Inventory, lb : 5.81
This item was last sold on : 12/01/23
Garden sorrel is a hardy, deep-rooted plant that grows in thick, mounded clusters, reaching 30 to 60 centimeters tall and spreading just as wide. It blooms tall whorled spikes of small, reddish-green flowers when mature. The multi-stemmed plant produces large, soft, light-green leaves that grow from a center rosette and can reach several inches long, though they are often harvested young when tender and less bitter, around 10 centimeters in length. The broad leaves look like a cross between arugula and spinach with their elongated arrow shape, and they offer a bright, tart, grassy, lemon-like flavor.
Sorrel is available year-round, with a peak season in the spring.
Garden sorrel, also known as English or Common sorrel, is a perennial herb botanically classified as Rumex acetosa in the Polygonaceae or buckwheat family. Members of the genus, Rumex, are commonly referred to as docks, and Garden sorrel is often nicknamed Spinach dock thanks to the similar look of its leaves. Garden sorrel is related to both French and sheep sorrel varieties and is often mistaken for French sorrel, though they are separate species. The name "sorrel" is derived from the French word for "sour," which appropriately describes the plant's acidic, tart taste. It is often the first green to show in springtime, and hence it has become an annual beacon of warm weather as winter retreats.
Garden sorrel is an excellent source of vitamins A and C, which are great for boosting the immune system, and is also rich in potassium, which plays a role in lowering blood pressure and increasing blood circulation. It is also a good source of nutrients like manganese and iron. Garden sorrel gets its tangy flavor from oxalic acid, which is a naturally occurring compound that is considered toxic when consumed in large quantities, so moderation is key to avoid even minor side effects like stomach pain or abdominal cramps. While it is not recommended for persons with kidney disease, arthritis, gout, or who are pregnant, it's highly unlikely that the average person would consume enough to be considered truly dangerous. Just as it is for humans, the oxalic acid content is also potentially harmful to animals if overly consumed, but luckily, the inherently sour flavor serves as a natural deterrent for most pets.
Garden sorrel may be used raw or cooked, serving alternately as a salad green or fresh herb. The leaves are best used fresh when young, tender, and milder. They can be used as a garnish or added to sandwiches and salads alongside milder-tasting greens. Older, larger leaves work better in cooked applications, as they are more sharp and bitter. The leaves tend to dissolve with long cooking times as they impart their lemony flavor, making them a wonderful addition to soups and stews, like cream of sorrel soup. They can be sautéed similarly to spinach, used as a flavoring agent in omelets or casseroles, pureed into sauces, or even used to wrap tougher cuts of meat because their natural acidity can help tenderize the meat while stewing or braising. In fact, their acid content is so high that it is recommended only to use a stainless-steel knife when cutting sorrel leaves and refrain from cooking in metal pots altogether, as the acidity can discolor and erode metal cookware. Garden sorrel works especially well in egg or fish dishes, like salmon or mackerel, and starchy soups, like potato or rice. Its sour flavor is nicely balanced by ingredients like cream, sour cream, yogurt, cheese, and mayonnaise, as its fatty creaminess tames the sharp taste of the sorrel while still absorbing the bright, lemony flavor. Other complementary ingredients include caviar, oysters, lentils, spinach, kale, chard, onion, shallot, mustard, parsley, tarragon, mint, chervil, and nutmeg. Fresh Garden sorrel does not store well and will last in the fridge for just a day or two when loosely wrapped in plastic or for up to a week if rinsed, patted dry, then rolled in a paper towel before storing in a plastic or similar bag. To prolong its use, try cooking the leaves in butter to make a puree, which can be segmented and frozen for future use, such as in soup. Leaves can be preserved for up to a year when dried or frozen, however, they will lose much of their bright flavor.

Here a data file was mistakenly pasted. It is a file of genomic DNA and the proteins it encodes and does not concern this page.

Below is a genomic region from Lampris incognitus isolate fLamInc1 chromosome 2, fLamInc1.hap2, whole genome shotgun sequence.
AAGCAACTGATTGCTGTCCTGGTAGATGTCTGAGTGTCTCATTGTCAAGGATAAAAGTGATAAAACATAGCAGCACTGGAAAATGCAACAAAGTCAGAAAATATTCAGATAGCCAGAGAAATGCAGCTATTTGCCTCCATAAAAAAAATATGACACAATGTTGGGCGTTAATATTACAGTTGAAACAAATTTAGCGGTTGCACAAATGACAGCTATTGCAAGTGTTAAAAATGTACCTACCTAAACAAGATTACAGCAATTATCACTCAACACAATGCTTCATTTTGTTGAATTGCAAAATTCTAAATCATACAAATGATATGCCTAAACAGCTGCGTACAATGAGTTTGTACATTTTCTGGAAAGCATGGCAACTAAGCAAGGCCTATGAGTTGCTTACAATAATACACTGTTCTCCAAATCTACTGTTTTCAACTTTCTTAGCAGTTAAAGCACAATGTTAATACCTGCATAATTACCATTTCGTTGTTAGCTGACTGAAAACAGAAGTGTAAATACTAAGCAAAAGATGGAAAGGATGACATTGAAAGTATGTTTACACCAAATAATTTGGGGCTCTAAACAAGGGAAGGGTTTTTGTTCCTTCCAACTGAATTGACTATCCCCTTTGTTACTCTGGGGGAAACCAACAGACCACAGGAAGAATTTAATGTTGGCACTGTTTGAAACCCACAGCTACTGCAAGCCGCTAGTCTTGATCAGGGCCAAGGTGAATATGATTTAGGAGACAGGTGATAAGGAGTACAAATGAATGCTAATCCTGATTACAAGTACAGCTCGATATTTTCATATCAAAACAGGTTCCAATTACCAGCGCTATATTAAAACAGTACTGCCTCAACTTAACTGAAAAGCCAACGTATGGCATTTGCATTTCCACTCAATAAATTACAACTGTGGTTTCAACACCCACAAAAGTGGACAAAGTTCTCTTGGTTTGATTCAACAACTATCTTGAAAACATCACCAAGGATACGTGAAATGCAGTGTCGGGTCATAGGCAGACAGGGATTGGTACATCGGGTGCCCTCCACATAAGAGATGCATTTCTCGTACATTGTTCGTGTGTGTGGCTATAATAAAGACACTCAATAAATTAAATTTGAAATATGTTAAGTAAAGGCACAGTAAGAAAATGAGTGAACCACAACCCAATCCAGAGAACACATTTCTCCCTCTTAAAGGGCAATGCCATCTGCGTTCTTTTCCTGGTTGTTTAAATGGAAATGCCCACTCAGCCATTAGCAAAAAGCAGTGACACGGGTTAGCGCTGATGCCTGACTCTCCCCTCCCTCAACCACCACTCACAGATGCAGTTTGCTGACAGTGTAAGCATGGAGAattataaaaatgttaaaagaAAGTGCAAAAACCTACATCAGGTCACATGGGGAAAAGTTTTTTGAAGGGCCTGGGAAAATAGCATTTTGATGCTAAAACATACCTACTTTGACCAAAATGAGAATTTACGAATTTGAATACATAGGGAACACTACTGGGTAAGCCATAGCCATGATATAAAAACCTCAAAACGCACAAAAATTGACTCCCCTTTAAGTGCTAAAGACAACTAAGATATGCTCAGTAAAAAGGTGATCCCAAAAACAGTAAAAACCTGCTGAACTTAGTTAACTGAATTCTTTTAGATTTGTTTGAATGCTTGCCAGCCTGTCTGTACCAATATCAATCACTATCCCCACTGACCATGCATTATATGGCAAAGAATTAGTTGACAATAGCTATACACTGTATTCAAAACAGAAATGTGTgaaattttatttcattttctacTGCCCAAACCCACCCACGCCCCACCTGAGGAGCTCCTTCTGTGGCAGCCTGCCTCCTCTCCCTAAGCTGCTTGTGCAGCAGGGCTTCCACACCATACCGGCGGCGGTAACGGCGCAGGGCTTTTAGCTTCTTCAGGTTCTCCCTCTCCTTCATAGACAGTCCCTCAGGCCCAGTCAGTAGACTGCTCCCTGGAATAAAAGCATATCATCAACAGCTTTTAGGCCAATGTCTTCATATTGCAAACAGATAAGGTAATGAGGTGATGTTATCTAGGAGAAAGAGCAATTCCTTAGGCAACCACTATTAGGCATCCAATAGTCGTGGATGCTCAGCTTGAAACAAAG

Garden sorrel has been used since ancient times throughout Europe. It is said that ancient Romans used to suck on sorrel leaves to alleviate thirst, hence it is theorized that the Latin name for the plant, Rumex, is derived from the Latin "rumo," meaning "to suck." Today, sorrel has found a home in many variations of soup from France to Ukraine, such as the classic French soupe aux herbes and the ever-popular Ukranian shchaveloviy borscht, or green borscht.
Garden sorrel is native to Europe and Asia, where it has been cultivated for centuries. Today, it is widely distributed in temperate regions worldwide, where it thrives in moist, damp soils and is often foraged rather than cultivated. It was likely brought to the United States with the colonists and has become naturalized in North America. Thanks to its ability to reseed readily, sorrel is widely regarded as a weed and even considered intrusive across nearly all fifty states. This rare and unique herb can be grown at home, or found at specialty stores and farmer's markets, especially in the spring or summer.
Restaurants currently purchasing this product as an ingredient for their menu.
|Avant||San Diego CA||858-675-8505|
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|InterContinental Banquet Kitchen||San Diego CA||619-501-9400|
Recipes that include Garden Sorrel. One is easiest, three is harder.
|Amateur Gourmet||Salmon and Sorrel Troisgros|
|Becks and Posh||French Style Sorrel Soup|
|David Lebovitz||Ottolenghi's Fried Beans with Sorrel, Feta & Sumac|
|Trini Gourmet||Sorrel Drink|
|Not Derby Pie||Soup of Fresh Shelling Beans and Sorrel|